The Omega Speedmaster I assume everybody knows, third watch on the top row, that was the "first" watch worn on the moon (quotation marks because it's technically tied with a Bulova prototype that later became the Lunar Pilot).
The Laco Leipzig, to the right of the Speedy is a fleiger pilot's watch, it's what German Luftwaffe were given during World War II. This one is specifically a type-B dial, with the hour markers on an inner ring and the minutes printed around the outside, worn by the observer in the plane that was coordinating the runs. Laco was also one of the original five(?) manufacturers who were contracted to make them during the way. Others were like A Lange & Sohne, IWC, Wempe, Stowa...I think that's it.
The Stowa Marine, bottom left, is modeled after a naval deck watch, which like a big pocket watch that would stay in a wooden box in the captain's chambers, they had to be particularly accurate because they used them to calculate their position using longitude and latitude.
The black field watch next to that is a Benrus, and that's the model that was issued to US soldiers during the Vietnam war. Not much else than that, but I figured if I got a field watch it should be a significant historical model.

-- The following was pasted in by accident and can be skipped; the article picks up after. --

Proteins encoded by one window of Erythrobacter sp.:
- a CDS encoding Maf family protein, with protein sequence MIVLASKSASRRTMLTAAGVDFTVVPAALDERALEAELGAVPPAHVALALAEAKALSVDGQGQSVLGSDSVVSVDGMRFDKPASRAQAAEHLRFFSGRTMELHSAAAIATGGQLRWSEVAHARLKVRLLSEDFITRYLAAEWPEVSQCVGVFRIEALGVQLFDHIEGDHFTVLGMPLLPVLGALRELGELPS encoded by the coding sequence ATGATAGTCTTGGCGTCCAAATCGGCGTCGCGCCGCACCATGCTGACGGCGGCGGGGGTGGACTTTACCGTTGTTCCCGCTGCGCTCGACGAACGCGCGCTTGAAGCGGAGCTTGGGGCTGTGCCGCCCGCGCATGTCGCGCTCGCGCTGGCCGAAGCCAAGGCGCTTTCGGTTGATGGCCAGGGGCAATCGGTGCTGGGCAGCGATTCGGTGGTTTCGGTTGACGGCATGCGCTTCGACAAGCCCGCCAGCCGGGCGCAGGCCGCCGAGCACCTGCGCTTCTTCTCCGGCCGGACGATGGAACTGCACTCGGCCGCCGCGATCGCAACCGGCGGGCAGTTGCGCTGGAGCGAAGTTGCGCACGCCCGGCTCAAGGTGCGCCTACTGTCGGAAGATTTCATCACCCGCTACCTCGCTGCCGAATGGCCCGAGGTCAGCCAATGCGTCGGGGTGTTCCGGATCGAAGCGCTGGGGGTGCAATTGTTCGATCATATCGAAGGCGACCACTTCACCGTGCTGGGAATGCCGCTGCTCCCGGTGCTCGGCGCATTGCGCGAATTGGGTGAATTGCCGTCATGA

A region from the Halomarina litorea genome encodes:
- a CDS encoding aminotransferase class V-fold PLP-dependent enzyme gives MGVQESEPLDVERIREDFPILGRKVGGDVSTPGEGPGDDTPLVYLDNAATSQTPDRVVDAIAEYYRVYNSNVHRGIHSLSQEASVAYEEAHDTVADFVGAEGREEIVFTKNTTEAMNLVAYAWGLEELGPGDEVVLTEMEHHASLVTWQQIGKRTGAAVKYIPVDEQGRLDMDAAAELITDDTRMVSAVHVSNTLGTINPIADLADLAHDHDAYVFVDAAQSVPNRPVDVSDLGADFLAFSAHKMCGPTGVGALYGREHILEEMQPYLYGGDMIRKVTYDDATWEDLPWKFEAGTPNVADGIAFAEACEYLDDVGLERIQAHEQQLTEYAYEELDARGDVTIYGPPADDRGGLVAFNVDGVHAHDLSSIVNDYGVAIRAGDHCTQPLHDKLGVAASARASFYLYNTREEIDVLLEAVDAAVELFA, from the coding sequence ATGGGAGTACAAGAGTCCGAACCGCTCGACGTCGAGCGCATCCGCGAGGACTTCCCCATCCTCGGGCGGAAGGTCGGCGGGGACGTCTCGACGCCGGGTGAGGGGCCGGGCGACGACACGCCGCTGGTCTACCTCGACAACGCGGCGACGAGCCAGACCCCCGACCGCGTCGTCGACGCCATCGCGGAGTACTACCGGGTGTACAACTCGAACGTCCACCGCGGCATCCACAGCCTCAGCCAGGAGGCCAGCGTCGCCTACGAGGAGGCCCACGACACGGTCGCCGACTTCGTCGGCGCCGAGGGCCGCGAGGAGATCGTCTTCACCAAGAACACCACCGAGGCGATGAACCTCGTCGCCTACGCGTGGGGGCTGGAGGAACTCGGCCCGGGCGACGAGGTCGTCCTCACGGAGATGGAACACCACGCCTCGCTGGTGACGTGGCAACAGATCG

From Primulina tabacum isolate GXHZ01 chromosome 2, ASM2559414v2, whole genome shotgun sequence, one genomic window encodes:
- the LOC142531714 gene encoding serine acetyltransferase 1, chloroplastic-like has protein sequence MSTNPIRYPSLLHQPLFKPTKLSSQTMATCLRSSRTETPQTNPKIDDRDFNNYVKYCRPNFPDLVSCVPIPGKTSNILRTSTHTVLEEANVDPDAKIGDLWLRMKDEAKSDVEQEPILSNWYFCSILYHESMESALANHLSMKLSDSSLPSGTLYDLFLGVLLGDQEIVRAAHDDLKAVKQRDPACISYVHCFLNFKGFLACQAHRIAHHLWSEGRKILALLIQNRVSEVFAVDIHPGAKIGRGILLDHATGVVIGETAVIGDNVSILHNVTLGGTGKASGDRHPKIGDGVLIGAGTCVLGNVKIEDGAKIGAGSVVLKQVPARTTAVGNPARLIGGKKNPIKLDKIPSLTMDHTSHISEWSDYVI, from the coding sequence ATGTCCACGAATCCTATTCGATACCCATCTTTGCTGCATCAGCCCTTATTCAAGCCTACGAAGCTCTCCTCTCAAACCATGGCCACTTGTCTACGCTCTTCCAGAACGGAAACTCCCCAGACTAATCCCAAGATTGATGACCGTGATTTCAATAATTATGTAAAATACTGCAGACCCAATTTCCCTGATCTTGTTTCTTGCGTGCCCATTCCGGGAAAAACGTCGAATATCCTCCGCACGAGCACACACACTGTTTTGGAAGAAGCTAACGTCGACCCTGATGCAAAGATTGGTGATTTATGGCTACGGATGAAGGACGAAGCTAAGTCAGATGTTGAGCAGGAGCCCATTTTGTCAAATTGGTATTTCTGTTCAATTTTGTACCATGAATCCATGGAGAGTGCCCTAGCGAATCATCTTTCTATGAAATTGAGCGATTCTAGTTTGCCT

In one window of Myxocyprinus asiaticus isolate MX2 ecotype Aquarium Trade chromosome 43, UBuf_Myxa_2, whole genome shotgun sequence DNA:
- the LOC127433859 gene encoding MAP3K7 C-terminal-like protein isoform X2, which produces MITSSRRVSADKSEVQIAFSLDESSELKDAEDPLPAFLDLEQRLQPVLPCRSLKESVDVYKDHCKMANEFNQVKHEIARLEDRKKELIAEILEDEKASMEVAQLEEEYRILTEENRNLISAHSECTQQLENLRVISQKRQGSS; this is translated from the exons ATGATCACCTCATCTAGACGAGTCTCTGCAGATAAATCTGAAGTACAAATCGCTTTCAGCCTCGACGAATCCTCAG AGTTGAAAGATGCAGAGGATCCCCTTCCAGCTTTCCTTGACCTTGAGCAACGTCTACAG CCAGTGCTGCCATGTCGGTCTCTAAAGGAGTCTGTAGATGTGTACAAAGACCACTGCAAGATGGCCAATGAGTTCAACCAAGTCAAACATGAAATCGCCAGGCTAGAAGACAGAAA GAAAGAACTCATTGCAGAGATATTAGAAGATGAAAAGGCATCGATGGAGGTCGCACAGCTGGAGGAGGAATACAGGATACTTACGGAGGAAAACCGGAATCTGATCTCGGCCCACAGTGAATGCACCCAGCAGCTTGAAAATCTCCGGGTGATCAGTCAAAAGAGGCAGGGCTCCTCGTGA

The Sturmanskie, the yellow-dial one beside that, was the first watch to be worn in space. Yuri Gagarin, a Russian astronaut, wore it on his first un-landed shuttle into orbit. It was the watch the Russians gave to pilots as they graduated flight school. Fun little piece of trivia, it was un-landed craft (meaning they had to jump out) and they had to parachute down with shotguns on their backs because they could land somewhere with bears. Russians are built different.
Some more significant than others, and none of them are (or will be) vintage ones that were actually used that way, but it's a fun little daydream when you check your watch as your day is passing slowly to think about how they were used as legitimate tools in the past.